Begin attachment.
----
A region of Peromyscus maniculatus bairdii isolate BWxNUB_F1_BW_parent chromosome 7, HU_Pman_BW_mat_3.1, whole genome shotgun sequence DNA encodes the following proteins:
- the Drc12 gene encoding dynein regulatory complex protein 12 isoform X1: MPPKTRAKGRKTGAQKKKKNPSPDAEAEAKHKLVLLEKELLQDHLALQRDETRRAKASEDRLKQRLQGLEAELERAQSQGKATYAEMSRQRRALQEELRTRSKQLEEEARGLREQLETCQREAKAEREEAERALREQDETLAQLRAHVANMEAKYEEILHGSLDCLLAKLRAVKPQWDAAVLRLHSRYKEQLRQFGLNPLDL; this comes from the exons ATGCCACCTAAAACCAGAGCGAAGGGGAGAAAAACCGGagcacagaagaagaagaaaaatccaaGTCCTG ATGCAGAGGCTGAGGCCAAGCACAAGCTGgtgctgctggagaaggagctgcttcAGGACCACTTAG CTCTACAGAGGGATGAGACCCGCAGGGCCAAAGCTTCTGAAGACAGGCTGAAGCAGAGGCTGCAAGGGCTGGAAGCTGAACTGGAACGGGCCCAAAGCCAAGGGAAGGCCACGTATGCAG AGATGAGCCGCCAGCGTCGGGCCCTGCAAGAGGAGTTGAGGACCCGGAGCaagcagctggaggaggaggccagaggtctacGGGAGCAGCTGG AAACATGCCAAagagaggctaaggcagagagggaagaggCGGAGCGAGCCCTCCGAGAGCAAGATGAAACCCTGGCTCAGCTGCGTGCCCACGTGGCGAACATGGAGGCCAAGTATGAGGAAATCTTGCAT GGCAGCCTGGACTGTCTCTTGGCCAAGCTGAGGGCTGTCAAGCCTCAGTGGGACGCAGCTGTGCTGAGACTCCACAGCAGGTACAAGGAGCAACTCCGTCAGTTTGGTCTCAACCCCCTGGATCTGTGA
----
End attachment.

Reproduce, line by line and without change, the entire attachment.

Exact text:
A region of Peromyscus maniculatus bairdii isolate BWxNUB_F1_BW_parent chromosome 7, HU_Pman_BW_mat_3.1, whole genome shotgun sequence DNA encodes the following proteins:
- the Drc12 gene encoding dynein regulatory complex protein 12 isoform X1: MPPKTRAKGRKTGAQKKKKNPSPDAEAEAKHKLVLLEKELLQDHLALQRDETRRAKASEDRLKQRLQGLEAELERAQSQGKATYAEMSRQRRALQEELRTRSKQLEEEARGLREQLETCQREAKAEREEAERALREQDETLAQLRAHVANMEAKYEEILHGSLDCLLAKLRAVKPQWDAAVLRLHSRYKEQLRQFGLNPLDL; this comes from the exons ATGCCACCTAAAACCAGAGCGAAGGGGAGAAAAACCGGagcacagaagaagaagaaaaatccaaGTCCTG ATGCAGAGGCTGAGGCCAAGCACAAGCTGgtgctgctggagaaggagctgcttcAGGACCACTTAG CTCTACAGAGGGATGAGACCCGCAGGGCCAAAGCTTCTGAAGACAGGCTGAAGCAGAGGCTGCAAGGGCTGGAAGCTGAACTGGAACGGGCCCAAAGCCAAGGGAAGGCCACGTATGCAG AGATGAGCCGCCAGCGTCGGGCCCTGCAAGAGGAGTTGAGGACCCGGAGCaagcagctggaggaggaggccagaggtctacGGGAGCAGCTGG AAACATGCCAAagagaggctaaggcagagagggaagaggCGGAGCGAGCCCTCCGAGAGCAAGATGAAACCCTGGCTCAGCTGCGTGCCCACGTGGCGAACATGGAGGCCAAGTATGAGGAAATCTTGCAT GGCAGCCTGGACTGTCTCTTGGCCAAGCTGAGGGCTGTCAAGCCTCAGTGGGACGCAGCTGTGCTGAGACTCCACAGCAGGTACAAGGAGCAACTCCGTCAGTTTGGTCTCAACCCCCTGGATCTGTGA